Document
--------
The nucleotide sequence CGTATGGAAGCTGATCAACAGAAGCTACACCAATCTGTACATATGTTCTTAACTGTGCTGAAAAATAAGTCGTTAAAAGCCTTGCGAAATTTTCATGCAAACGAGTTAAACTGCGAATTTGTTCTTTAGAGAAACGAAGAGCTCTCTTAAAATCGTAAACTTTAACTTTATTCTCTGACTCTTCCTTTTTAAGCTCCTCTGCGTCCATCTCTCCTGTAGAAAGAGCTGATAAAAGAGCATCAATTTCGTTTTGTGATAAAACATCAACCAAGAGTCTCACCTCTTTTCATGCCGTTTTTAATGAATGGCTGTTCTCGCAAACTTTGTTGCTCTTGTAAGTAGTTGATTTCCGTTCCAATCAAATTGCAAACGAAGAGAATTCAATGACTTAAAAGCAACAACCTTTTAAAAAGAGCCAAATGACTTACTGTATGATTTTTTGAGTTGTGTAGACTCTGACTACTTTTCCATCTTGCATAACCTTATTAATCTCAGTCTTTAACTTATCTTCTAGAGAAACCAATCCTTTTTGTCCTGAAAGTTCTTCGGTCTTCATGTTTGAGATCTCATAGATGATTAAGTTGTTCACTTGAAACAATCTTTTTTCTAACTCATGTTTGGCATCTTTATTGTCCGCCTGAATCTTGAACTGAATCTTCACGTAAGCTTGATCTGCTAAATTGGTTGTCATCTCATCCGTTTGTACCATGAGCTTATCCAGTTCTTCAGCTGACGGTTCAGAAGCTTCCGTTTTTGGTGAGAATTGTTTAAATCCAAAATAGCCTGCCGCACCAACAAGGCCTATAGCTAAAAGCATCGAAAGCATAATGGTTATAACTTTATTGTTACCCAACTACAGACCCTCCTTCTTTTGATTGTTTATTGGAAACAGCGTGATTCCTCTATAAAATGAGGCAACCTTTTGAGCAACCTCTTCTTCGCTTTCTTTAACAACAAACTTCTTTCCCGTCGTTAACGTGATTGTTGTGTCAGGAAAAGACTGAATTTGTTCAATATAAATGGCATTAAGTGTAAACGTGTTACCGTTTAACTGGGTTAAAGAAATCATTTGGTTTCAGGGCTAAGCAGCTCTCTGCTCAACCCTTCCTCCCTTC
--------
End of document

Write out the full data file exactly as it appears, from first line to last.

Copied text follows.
The nucleotide sequence CGTATGGAAGCTGATCAACAGAAGCTACACCAATCTGTACATATGTTCTTAACTGTGCTGAAAAATAAGTCGTTAAAAGCCTTGCGAAATTTTCATGCAAACGAGTTAAACTGCGAATTTGTTCTTTAGAGAAACGAAGAGCTCTCTTAAAATCGTAAACTTTAACTTTATTCTCTGACTCTTCCTTTTTAAGCTCCTCTGCGTCCATCTCTCCTGTAGAAAGAGCTGATAAAAGAGCATCAATTTCGTTTTGTGATAAAACATCAACCAAGAGTCTCACCTCTTTTCATGCCGTTTTTAATGAATGGCTGTTCTCGCAAACTTTGTTGCTCTTGTAAGTAGTTGATTTCCGTTCCAATCAAATTGCAAACGAAGAGAATTCAATGACTTAAAAGCAACAACCTTTTAAAAAGAGCCAAATGACTTACTGTATGATTTTTTGAGTTGTGTAGACTCTGACTACTTTTCCATCTTGCATAACCTTATTAATCTCAGTCTTTAACTTATCTTCTAGAGAAACCAATCCTTTTTGTCCTGAAAGTTCTTCGGTCTTCATGTTTGAGATCTCATAGATGATTAAGTTGTTCACTTGAAACAATCTTTTTTCTAACTCATGTTTGGCATCTTTATTGTCCGCCTGAATCTTGAACTGAATCTTCACGTAAGCTTGATCTGCTAAATTGGTTGTCATCTCATCCGTTTGTACCATGAGCTTATCCAGTTCTTCAGCTGACGGTTCAGAAGCTTCCGTTTTTGGTGAGAATTGTTTAAATCCAAAATAGCCTGCCGCACCAACAAGGCCTATAGCTAAAAGCATCGAAAGCATAATGGTTATAACTTTATTGTTACCCAACTACAGACCCTCCTTCTTTTGATTGTTTATTGGAAACAGCGTGATTCCTCTATAAAATGAGGCAACCTTTTGAGCAACCTCTTCTTCGCTTTCTTTAACAACAAACTTCTTTCCCGTCGTTAACGTGATTGTTGTGTCAGGAAAAGACTGAATTTGTTCAATATAAATGGCATTAAGTGTAAACGTGTTACCGTTTAACTGGGTTAAAGAAATCATTTGGTTTCAGGGCTAAGCAGCTCTCTGCTCAACCCTTCCTCCCTTC